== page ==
(Title Image: Forbes)
February is perhaps a time of year local councillors – particularly those in ruling parties – dread.
Why? It’s budget time, of course – I covered my home county of Bridgend’s budget earlier this week. According to a Wales Public Services 2025 report (pdf), local councils in Wales have seen their revenue grants cut by 16.2% since 2009-10, offset somewhat by increases in Council Tax and business rates.
By and large, I’d say councils (and to a lesser extent, the Welsh Government) have met the challenge admirably – and with little praise for doing so. Welsh councils have been spared some of the cuts in funding English councils have experienced, which recently led to the effective bankruptcy of Northamptonshire County Council.
Nevertheless, with the Welsh Government recently launching proposals for local government electoral reform, the issue of councils themselves – what services they provide, how they provide them, how they fund them, the number of them – stands to loom large yet again.
Previous plans for council mergers have been thwarted and it seemed like the prospect of a reduction to 8-12 or so councils was dead. Local Government & Public Services Secretary, Alun Davies (Lab, Blaenau Gwent), reanimated that body, though in a different way, by asking local authorities to tell him what’s the right number instead of having a number imposed on them.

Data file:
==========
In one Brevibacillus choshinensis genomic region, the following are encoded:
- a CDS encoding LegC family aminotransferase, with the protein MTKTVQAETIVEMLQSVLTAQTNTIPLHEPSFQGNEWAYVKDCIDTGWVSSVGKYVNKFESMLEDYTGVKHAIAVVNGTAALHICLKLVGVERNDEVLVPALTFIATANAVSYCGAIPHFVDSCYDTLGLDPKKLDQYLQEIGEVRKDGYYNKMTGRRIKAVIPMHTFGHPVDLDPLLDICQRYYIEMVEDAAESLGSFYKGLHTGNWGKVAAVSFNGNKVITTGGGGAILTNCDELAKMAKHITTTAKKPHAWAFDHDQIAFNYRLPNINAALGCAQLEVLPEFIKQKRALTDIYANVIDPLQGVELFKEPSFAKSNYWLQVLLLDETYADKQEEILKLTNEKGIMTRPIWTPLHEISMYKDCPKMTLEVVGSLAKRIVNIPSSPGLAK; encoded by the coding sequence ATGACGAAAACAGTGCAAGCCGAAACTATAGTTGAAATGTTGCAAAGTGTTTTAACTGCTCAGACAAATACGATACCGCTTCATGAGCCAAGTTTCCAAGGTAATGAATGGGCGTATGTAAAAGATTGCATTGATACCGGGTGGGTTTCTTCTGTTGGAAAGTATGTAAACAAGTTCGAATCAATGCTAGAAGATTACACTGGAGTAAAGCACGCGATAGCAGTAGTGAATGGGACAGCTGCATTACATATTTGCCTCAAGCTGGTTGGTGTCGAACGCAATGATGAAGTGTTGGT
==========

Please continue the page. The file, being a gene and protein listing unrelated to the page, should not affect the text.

Instead of a full-blown return of two-tier local government, we have city and growth regions which are de facto regional tiers of government possessing wider-ranging powers than any of us perhaps first thought. The latest meeting agenda papers for the Cardiff City Region joint cabinet mentions housing and skills – traditionally Welsh Government policy areas.
Brexit will focus minds as well. Local government is one of the main channels of EU structural funds and they will play a big role in shaping regional policy after Brexit – whether that’s overseen by the Welsh Government or UK Government. The question will again be whether councils the size of Merthyr Tydfil, Blaenau Gwent or Anglesey have the capacity to do it.
If the Welsh Government’s new stance favours voluntary mergers, then will they take heed of the views of councillors? It’s clear there’s some/was some momentum for Conwy and Denbighshire to merge, but there were, at times, heated arguments in Bridgend over whether to merge with Neath Port Talbot or the Vale of Glamorgan.
Local councils are responsible for funding schools – and schools are often the single biggest expenditure area, with variation between different local authorities. This was highlighted earlier this week by (Conservative-Independent) run Vale of Glamorgan Council, who claim to receive £606-per-child per-year less than the national average.
They argue the funding formula should be updated, but could it also be an argument for school funding to be more evenly distributed across a region – requiring some form of regional authority – or even centrally controlled by the Welsh Government?
So, by all means, talk about votes at 16 and lifting bans on council staff running for election, but that elephant is still in the room and as the cuts inevitably bite further in coming years, it’ll need to be mucked out. Nobody seems keen to have a shovel in their hand to do that job at the moment.